One of the goals of the ARM Program is to provide data streams of reasonable quality for scientific research. Traditionally, data quality issues have been addressed within ARM at several levels, including by instrument mentors, site scientists, value added product scientists, and Science Team members at large. Maintaining data quality for a program of the size and complexity of ARM is a significant challenge. Efforts toward this end have matured and evolved over the life of the program. The ARM Program Data Quality (DQ) Office has the responsibility for ensuring that quality assurance results are communicated to (1) data users so that they may make informed decisions when using the data, and (2) ARM's Site Operations and Engineers to facilitate improved instrument performance and thereby minimize the amount of unacceptable data collected. For additional information, visit "http://www.arm.gov/data/data_quality.stm".
Logical_Consistency_Report:
Not Available
Completeness_Report:
Not Available
Lineage:
Process_Step:
Process_Description:
Not Available
Process_Date: Unknown
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Spatial_Reference_Information:
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Distribution_Information:
Distributor:
Contact_Information:
Contact_Organization_Primary:
Contact_Organization: DOE/ARM/ARCHIVE > ARM Archive, Atmospheric Radiation Measurement Program, U. S. Department of Energy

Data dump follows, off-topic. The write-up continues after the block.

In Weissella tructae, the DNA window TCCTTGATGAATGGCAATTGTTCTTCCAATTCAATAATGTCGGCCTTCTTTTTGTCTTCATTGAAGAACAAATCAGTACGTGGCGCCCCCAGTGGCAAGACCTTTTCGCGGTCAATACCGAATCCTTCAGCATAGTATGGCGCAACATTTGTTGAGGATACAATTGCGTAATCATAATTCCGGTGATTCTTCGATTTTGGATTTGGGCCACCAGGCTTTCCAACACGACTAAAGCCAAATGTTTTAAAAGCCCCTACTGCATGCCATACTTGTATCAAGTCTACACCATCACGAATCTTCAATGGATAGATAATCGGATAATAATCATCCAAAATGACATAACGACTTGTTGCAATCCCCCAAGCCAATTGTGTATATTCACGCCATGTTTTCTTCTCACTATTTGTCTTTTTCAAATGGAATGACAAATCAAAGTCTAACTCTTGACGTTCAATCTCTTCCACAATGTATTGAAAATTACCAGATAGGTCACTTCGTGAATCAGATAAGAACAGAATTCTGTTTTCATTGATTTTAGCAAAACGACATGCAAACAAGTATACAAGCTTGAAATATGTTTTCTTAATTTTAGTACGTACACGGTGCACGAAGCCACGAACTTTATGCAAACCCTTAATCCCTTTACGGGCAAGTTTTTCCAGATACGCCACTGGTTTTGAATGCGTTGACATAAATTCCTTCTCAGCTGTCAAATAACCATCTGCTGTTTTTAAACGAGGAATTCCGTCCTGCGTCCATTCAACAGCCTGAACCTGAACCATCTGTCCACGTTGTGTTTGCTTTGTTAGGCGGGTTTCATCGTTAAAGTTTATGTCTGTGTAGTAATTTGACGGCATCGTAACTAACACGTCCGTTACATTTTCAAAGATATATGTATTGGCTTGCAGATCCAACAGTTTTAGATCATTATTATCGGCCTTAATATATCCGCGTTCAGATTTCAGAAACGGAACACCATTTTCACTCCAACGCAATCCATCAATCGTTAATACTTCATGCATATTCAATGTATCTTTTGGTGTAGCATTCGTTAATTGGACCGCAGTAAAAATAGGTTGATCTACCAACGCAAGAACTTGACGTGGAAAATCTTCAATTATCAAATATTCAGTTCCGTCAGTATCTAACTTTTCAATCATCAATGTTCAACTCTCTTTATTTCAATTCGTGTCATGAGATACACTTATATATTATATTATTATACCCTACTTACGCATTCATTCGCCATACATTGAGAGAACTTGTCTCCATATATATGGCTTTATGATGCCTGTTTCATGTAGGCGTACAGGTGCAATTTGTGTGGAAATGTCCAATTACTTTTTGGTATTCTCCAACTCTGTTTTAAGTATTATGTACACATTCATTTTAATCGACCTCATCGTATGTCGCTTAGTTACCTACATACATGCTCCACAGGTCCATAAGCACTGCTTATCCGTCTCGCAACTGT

Contact_Person: ARM USER SERVICES
Contact_Position: DATA CENTER CONTACT
Contact_Address:
Address_Type: Mailing and Physical Address
Address: Oak Ridge National Laboratory
Address: Building 1507, MS 6407
Address: P.O. Box 2008
City: Oak Ridge
State_or_Province: TN
Postal_Code: 37831-6407
Country: USA
Contact_Voice_Telephone: 888-ARM-DATA (888-276-3282) or 865-241-4851
Contact_Facsimile_Telephone: 865-574-4665
Contact_Electronic_Mail_Address: armarchive@ornl.gov
Resource_Description: TWPC3cloud
Distribution_Liability:
Not Available
Standard_Order_Process:
Digital_Form:
Digital_Transfer_Information:
Format_Name: netCDF
Transfer_Size: Variable
Digital_Transfer_Option:
Online_Option:
Computer_Contact_Information:
Network_Address:
Network_Resource_Name:
http://www.archive.arm.gov
Access_Instructions:
DATA CENTER URL